EDINBURGH, January 15 (Sputnik), Mark Hirst – The UK government should not make any “knee-jerk reactions” that would lead to the banning of on-line encryption, Andrew McClelland, Chief Operations and Policy Officer at IMRG, the country’s on-line retail association, told Sputnik.
“While we appreciate that the government has a clear responsibility to protect UK citizens, we would strongly advise against any knee-jerk reactions without undertaking proper consultation and wide-ranging debate to understand the impacts of banning encryption,” McClelland told Sputnik on Wednesday.
On Monday, British Prime Minister David Cameron stated that there should be no means of communication that the UK government cannot read. Cameron’s comments came amid a string of terrorist attacks in the French capital, which claimed the lives of 17 people.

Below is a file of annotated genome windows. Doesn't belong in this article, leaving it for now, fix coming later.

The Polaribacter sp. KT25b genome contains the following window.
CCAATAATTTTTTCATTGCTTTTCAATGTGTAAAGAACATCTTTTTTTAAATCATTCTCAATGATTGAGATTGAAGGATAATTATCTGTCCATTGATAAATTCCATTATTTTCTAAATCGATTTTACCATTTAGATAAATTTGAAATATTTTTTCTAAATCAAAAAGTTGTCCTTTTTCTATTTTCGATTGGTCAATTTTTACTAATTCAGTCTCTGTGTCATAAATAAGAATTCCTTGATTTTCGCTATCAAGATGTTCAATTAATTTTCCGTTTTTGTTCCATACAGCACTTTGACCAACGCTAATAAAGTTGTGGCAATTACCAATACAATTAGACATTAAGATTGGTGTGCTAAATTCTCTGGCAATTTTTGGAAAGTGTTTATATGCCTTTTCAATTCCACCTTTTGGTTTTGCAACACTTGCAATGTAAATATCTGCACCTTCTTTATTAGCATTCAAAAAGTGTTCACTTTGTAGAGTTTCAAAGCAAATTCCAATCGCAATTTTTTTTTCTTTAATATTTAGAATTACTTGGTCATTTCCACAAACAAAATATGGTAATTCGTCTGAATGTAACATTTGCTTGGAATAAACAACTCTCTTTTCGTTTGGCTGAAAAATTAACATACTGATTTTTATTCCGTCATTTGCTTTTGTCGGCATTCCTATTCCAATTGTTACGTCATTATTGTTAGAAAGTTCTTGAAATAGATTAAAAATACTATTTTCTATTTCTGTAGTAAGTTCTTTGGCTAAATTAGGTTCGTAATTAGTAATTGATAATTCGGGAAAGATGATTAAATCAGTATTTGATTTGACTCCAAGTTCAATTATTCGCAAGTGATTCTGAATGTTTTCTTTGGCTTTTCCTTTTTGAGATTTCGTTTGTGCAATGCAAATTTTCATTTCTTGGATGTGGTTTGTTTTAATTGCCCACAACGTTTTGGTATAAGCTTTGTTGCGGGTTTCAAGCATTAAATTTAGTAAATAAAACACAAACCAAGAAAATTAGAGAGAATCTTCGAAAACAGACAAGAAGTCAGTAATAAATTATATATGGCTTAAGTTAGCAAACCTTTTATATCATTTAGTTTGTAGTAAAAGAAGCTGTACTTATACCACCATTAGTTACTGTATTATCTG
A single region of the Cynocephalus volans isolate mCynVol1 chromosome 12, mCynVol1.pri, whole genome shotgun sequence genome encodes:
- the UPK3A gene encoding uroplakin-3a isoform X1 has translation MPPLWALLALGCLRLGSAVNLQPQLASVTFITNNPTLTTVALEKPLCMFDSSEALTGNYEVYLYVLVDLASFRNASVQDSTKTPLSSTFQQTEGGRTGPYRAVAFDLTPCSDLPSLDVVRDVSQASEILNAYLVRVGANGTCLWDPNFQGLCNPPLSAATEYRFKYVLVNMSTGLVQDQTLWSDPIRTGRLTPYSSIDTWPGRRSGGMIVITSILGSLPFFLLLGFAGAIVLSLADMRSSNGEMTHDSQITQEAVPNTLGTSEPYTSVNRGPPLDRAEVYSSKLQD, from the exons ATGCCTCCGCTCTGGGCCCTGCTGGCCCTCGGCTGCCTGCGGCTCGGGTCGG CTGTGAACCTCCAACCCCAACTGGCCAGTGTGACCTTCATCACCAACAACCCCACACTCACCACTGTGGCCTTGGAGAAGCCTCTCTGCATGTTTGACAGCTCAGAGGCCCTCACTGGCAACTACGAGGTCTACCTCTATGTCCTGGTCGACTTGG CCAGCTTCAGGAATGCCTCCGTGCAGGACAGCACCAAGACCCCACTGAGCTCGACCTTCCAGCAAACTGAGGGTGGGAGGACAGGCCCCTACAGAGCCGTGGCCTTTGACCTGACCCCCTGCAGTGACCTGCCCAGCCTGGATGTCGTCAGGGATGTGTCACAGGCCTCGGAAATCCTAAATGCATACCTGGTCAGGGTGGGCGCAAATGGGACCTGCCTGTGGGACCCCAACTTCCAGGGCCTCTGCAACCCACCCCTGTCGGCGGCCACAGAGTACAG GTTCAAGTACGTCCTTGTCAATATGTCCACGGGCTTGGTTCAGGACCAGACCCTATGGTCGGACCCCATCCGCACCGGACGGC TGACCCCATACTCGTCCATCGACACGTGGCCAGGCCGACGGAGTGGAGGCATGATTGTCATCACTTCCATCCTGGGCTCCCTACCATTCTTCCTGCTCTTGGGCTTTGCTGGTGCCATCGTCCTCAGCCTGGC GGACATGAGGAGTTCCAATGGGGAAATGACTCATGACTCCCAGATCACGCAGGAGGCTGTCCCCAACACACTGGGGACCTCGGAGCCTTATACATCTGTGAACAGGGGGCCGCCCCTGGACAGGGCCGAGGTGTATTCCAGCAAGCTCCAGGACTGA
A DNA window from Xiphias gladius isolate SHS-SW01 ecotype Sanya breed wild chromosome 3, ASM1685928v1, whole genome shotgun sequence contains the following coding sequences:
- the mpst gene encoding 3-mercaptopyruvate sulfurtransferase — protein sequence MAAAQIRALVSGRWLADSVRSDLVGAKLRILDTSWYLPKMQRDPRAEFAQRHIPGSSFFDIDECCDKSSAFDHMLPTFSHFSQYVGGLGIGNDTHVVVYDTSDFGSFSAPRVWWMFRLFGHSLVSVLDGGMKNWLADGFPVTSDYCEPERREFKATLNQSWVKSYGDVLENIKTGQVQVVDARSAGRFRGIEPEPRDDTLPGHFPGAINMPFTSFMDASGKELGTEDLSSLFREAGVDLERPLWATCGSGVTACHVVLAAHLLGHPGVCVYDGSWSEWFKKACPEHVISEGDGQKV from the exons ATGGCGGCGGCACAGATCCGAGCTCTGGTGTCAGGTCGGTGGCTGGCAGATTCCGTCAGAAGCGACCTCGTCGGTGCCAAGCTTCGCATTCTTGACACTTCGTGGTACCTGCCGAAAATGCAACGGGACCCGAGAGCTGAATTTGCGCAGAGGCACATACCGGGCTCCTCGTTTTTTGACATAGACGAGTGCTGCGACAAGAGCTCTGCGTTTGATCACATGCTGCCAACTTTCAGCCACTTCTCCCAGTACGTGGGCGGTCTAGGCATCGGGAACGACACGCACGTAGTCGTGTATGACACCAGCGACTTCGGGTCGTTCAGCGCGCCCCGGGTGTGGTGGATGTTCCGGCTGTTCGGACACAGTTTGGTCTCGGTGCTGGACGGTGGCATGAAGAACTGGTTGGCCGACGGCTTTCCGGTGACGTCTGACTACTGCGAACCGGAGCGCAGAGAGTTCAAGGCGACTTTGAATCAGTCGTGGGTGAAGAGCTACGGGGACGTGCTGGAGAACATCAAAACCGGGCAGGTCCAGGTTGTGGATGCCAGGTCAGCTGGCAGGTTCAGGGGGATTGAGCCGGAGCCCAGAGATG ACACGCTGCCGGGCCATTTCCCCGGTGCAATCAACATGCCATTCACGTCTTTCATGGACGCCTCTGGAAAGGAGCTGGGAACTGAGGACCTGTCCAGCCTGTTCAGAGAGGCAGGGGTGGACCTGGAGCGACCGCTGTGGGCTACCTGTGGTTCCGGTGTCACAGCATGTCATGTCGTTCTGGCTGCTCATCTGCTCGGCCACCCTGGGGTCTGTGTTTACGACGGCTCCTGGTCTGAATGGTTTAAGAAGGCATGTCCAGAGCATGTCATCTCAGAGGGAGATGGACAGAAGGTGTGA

The minister’s proposals also found criticism from UK-based radical Islamic cleric Anjem Choudary, who suggested that unfettered access to every UK citizen’s digital activity was not necessarily good for national security.
“Too much information is not good for security. If the state is monitoring everybody, who is going to have the time to sit down and go through all that information,” Choudary told Sputnik, adding that "it needs to be targeted, but who exactly are they going to target?”
Choudary went on to defend the Charlie Hebdo attack, claiming that the majority of the world’s Muslims would have no sympathy for the victims.
“There is a very serious situation when people begin to insult the honor of the Prophet,” he said, adding that “the vast majority of Muslims around the world have absolutely no sympathy with those people who were killed in Paris at Charlie Hebdo”.
According to the cleric, “the more you provoke the Muslim community, the more there will be the kind of backlash that we have seen in Paris.”
The Charlie Hebdo satirical magazine, targeted in one of last week’s terror attacks in the French capital, is known for ridiculing religions, especially Islam. The magazine's latest "survival" edition, which hit the stands on Wednesday, features a drawing of the Prophet Muhammad holding a sign saying "Je suis Charlie” on the cover.